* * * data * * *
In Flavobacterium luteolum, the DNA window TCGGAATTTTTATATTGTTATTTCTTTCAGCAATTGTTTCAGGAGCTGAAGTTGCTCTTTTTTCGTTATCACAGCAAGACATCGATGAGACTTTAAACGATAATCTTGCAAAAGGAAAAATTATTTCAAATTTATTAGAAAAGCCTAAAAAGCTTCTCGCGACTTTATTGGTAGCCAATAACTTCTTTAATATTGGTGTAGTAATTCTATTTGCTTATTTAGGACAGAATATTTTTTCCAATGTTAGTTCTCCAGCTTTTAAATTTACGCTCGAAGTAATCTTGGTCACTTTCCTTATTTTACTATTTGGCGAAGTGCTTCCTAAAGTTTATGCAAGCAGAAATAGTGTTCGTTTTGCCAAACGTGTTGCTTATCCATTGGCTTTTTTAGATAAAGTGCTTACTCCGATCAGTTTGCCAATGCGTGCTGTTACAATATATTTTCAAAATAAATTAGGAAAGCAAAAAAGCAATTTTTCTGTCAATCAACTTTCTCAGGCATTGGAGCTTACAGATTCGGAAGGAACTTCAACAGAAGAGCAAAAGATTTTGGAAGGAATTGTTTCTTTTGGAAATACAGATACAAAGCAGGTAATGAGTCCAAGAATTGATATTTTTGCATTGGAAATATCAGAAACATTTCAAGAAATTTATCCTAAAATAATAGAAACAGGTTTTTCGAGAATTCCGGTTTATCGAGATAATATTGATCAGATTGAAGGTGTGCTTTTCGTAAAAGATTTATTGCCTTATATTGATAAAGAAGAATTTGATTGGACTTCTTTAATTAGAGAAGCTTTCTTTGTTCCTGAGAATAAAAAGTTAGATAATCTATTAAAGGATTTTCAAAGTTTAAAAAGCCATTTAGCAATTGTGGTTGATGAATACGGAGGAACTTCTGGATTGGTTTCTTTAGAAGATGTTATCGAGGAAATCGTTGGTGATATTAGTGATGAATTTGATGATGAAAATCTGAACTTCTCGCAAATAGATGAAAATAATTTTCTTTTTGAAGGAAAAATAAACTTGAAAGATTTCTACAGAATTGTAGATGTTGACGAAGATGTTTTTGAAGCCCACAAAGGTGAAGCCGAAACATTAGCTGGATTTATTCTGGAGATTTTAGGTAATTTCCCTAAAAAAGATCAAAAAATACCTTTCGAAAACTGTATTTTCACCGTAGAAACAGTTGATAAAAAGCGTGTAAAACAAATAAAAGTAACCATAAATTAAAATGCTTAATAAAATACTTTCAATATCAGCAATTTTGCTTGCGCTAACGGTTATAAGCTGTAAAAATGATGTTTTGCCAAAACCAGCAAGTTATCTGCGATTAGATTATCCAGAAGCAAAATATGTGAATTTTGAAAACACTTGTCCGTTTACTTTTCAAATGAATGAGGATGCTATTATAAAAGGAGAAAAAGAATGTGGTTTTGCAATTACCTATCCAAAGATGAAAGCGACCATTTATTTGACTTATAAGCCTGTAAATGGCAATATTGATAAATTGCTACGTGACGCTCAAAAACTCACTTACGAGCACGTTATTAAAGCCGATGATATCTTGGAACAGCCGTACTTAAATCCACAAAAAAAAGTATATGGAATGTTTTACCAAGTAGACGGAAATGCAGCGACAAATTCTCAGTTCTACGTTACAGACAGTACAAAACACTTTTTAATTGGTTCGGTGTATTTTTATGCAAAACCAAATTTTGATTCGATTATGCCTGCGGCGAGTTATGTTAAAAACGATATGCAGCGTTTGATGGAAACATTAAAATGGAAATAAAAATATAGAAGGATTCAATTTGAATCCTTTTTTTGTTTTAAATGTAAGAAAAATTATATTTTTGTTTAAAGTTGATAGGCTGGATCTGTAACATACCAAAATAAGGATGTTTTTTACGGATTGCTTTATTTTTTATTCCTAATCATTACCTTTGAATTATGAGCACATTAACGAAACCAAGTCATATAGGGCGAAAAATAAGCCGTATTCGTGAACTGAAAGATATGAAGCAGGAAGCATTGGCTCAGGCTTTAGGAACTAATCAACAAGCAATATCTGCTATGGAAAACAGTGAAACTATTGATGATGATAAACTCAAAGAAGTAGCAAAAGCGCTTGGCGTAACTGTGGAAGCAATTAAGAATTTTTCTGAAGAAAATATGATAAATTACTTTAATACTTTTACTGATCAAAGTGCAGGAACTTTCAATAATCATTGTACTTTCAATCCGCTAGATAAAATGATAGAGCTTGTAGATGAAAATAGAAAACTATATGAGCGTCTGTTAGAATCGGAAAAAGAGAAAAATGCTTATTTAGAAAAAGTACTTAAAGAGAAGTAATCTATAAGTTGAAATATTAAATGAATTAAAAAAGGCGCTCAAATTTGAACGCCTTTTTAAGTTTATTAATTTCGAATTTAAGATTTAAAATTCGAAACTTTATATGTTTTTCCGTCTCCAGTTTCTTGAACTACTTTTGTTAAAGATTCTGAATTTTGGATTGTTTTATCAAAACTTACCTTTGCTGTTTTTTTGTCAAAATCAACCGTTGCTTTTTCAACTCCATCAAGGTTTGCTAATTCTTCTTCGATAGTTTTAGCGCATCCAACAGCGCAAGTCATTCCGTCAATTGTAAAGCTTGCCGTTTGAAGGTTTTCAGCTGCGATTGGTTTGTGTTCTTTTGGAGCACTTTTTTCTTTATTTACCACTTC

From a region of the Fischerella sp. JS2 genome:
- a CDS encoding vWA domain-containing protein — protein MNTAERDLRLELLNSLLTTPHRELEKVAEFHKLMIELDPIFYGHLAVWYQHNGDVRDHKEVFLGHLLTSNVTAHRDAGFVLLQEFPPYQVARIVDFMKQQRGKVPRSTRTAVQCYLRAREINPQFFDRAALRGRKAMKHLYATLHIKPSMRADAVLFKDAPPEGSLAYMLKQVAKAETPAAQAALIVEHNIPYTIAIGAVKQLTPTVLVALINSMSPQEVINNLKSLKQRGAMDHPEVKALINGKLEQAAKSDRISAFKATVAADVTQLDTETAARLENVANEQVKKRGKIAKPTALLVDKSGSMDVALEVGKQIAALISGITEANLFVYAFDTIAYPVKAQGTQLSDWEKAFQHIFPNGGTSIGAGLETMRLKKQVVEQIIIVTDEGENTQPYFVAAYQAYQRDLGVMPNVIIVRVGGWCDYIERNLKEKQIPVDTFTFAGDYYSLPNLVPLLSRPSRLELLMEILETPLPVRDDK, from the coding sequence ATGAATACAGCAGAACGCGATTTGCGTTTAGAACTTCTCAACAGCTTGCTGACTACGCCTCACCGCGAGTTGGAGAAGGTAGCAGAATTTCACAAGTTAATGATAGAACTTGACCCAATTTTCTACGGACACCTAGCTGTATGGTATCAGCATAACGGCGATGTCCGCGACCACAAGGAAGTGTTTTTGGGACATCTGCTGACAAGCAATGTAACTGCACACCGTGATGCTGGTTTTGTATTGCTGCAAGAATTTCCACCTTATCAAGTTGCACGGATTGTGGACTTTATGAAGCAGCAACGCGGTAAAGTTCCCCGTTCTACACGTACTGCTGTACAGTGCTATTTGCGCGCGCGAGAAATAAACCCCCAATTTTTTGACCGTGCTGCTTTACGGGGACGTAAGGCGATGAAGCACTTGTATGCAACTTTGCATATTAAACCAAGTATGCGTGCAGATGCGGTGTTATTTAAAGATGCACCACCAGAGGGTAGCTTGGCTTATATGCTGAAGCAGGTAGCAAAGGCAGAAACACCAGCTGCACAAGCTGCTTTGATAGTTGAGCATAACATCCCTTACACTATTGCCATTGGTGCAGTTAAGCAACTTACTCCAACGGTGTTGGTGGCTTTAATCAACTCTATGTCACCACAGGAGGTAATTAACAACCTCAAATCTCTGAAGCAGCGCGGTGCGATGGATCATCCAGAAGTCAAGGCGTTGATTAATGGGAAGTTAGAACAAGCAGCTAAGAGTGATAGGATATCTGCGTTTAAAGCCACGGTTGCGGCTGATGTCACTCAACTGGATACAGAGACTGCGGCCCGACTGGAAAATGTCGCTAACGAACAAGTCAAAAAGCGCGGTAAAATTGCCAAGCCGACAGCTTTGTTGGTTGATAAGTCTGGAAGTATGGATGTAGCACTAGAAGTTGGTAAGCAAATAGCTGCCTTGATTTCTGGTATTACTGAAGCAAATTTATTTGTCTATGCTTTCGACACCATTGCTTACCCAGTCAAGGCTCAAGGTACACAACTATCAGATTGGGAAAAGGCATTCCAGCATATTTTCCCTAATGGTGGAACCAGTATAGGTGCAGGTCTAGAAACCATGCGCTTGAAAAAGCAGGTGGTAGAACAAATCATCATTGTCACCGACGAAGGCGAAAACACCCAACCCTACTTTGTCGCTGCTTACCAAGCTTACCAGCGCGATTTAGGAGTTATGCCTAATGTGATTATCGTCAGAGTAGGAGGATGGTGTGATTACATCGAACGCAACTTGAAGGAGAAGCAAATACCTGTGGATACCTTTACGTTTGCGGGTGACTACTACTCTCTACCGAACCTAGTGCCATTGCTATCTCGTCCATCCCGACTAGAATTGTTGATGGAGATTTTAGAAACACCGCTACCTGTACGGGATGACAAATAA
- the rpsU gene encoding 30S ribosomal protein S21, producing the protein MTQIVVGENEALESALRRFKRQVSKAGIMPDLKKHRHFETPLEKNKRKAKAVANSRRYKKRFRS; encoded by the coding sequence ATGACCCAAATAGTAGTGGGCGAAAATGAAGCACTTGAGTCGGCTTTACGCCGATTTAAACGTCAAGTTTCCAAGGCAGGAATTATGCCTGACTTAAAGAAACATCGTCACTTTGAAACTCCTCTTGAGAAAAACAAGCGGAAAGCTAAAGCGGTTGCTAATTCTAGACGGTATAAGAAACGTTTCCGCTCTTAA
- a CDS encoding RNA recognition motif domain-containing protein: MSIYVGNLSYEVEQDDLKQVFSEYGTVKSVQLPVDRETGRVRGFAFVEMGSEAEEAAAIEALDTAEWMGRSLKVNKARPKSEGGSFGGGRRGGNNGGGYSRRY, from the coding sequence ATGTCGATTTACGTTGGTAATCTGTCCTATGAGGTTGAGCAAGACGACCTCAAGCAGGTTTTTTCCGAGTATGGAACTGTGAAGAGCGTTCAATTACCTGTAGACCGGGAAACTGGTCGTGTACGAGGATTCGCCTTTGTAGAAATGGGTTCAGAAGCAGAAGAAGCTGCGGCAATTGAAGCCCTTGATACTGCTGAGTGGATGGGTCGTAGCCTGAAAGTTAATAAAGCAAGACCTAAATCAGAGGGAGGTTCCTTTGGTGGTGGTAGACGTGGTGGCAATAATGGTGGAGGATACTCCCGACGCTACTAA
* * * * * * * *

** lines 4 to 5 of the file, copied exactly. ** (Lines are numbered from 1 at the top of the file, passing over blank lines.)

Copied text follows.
- the rpsU gene encoding 30S ribosomal protein S21, producing the protein MTQIVVGENEALESALRRFKRQVSKAGIMPDLKKHRHFETPLEKNKRKAKAVANSRRYKKRFRS; encoded by the coding sequence ATGACCCAAATAGTAGTGGGCGAAAATGAAGCACTTGAGTCGGCTTTACGCCGATTTAAACGTCAAGTTTCCAAGGCAGGAATTATGCCTGACTTAAAGAAACATCGTCACTTTGAAACTCCTCTTGAGAAAAACAAGCGGAAAGCTAAAGCGGTTGCTAATTCTAGACGGTATAAGAAACGTTTCCGCTCTTAA
- a CDS encoding RNA recognition motif domain-containing protein: MSIYVGNLSYEVEQDDLKQVFSEYGTVKSVQLPVDRETGRVRGFAFVEMGSEAEEAAAIEALDTAEWMGRSLKVNKARPKSEGGSFGGGRRGGNNGGGYSRRY, from the coding sequence ATGTCGATTTACGTTGGTAATCTGTCCTATGAGGTTGAGCAAGACGACCTCAAGCAGGTTTTTTCCGAGTATGGAACTGTGAAGAGCGTTCAATTACCTGTAGACCGGGAAACTGGTCGTGTACGAGGATTCGCCTTTGTAGAAATGGGTTCAGAAGCAGAAGAAGCTGCGGCAATTGAAGCCCTTGATACTGCTGAGTGGATGGGTCGTAGCCTGAAAGTTAATAAAGCAAGACCTAAATCAGAGGGAGGTTCCTTTGGTGGTGGTAGACGTGGTGGCAATAATGGTGGAGGATACTCCCGACGCTACTAA